When we think of collective enfranchisement, we generally see it in simple black and white terms. The tenants are going to acquire the freehold of their building from their landlord. In many cases this is exactly how the process operates. However, occasionally there are cases before the Courts which drill down into the real detail of the legislation and what the tenants or the landlord is really entitied to acquire or retain.
Once such case of interest has recently been decided in the Upper Tribunal (Lands Chamber), Hemphurst Ltd v Durrels House Ltd  UKUT 6 (LC) LRA/27/2009.
In this case the landlord had demised itself the roof space above a block of leasehold flats on a long lease with the intention of developing the roofspace into additional units at some point in the future. Such a practice is not uncommon, particularly in built up urban areas. However, this is rarely popular with tenants as the building works and associated disruption can be very unpleasant.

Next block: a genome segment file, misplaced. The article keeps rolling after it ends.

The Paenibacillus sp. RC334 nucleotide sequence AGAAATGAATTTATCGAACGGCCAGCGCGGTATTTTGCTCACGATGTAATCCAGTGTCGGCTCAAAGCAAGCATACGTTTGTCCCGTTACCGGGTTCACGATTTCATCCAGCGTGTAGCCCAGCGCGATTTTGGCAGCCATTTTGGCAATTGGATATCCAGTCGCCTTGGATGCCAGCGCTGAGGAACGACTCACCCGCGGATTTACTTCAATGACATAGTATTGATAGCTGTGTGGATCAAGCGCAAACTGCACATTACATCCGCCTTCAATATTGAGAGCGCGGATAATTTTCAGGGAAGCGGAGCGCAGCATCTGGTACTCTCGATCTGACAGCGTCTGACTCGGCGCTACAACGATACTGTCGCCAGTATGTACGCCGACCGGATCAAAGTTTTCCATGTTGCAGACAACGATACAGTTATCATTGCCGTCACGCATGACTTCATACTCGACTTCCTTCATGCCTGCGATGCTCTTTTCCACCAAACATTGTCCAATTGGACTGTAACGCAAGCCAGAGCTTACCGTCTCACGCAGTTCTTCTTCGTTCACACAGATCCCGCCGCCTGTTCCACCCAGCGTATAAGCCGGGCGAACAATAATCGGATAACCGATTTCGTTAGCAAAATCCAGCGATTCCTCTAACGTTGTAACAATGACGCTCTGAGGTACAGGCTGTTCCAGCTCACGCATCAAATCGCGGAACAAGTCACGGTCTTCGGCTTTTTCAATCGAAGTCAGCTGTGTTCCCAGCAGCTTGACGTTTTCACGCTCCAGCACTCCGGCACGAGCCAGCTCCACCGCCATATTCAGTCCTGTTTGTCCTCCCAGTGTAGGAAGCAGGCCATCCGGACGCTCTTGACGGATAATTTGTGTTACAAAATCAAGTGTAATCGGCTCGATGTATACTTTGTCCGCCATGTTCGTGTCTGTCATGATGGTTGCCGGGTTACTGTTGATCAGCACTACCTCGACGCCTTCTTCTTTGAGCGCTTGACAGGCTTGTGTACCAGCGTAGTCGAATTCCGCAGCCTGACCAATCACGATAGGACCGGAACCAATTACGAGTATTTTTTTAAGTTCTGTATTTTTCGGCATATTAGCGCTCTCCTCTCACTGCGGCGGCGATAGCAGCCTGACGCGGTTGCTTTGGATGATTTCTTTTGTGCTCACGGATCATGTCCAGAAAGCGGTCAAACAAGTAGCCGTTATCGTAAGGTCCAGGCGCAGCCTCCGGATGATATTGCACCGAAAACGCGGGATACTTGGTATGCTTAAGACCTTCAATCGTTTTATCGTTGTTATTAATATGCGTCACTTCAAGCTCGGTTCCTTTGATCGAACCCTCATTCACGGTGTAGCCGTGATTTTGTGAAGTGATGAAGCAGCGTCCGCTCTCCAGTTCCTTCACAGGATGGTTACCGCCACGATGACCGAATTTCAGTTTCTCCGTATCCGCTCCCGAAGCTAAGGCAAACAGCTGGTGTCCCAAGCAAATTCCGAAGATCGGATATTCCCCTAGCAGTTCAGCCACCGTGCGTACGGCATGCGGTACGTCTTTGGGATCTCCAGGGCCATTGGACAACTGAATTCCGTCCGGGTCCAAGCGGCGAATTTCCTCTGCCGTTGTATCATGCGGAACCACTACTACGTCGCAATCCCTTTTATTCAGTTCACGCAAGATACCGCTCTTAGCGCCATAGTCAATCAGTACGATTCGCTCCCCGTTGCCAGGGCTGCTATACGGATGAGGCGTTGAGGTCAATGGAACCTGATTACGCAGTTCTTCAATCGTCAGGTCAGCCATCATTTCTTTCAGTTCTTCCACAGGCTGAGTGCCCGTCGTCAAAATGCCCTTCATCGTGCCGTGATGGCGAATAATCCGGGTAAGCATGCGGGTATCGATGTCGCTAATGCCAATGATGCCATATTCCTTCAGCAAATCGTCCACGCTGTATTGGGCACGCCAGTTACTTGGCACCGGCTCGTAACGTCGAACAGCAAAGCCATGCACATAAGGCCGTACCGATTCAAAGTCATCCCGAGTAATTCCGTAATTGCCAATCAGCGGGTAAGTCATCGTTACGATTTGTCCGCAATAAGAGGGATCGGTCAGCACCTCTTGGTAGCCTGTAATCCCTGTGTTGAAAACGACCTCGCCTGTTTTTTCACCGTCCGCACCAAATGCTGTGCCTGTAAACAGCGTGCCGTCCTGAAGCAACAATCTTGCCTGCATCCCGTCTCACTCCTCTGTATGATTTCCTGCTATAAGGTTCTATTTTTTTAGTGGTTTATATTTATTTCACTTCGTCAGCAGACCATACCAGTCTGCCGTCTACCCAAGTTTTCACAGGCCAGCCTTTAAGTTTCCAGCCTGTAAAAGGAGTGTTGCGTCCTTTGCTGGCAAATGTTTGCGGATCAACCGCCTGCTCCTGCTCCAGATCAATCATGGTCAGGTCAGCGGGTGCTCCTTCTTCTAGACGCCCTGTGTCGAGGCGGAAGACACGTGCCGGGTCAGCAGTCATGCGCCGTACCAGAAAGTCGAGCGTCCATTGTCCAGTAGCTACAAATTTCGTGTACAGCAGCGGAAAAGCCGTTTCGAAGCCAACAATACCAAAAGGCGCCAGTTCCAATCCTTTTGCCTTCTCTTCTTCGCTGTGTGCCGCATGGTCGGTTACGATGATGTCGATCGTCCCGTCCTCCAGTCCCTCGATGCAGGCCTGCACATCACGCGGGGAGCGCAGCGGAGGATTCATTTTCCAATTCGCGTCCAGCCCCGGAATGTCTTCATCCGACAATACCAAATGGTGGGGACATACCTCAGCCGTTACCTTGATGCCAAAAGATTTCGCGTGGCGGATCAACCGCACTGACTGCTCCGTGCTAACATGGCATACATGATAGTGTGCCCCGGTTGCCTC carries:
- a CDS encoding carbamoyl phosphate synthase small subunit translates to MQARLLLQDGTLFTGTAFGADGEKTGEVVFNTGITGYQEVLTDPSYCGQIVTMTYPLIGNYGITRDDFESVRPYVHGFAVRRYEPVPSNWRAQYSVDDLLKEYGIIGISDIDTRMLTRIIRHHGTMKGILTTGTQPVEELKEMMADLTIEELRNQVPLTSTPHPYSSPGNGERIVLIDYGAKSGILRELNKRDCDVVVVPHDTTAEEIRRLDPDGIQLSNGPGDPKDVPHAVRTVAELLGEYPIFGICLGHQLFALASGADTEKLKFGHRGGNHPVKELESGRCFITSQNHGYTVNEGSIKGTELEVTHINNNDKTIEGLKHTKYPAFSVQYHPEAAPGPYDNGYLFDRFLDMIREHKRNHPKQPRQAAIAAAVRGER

The tenants pursued a collective enfranchisement claim which included the acquisition of part of the leasehold interest in the roof that the landlord had granted itself. The landlord resisted this claim on the basis that the tenants were obliged to acquire the entire lease it had demised and consequently had to pay a premium for all of it. The Leasehold Valuation Tribunal agreed with the landlord at first instance but this decision was overturned by the Upper Tribunal (Lands Chamber) who allowed the tenants to acquire only those parts of the roof lease as it required. The tenants were not seeking to prevent the development.
The real issue for me arising out of this case is whether in other cases this principal could be extended to compromise proposed roof space development. While compensation is payable under an enfranchisement claim if the sale of the freehold devalues other property owned by the landlord, it is not clear that a landlord would be compensated for the lost leasehold development opportunity.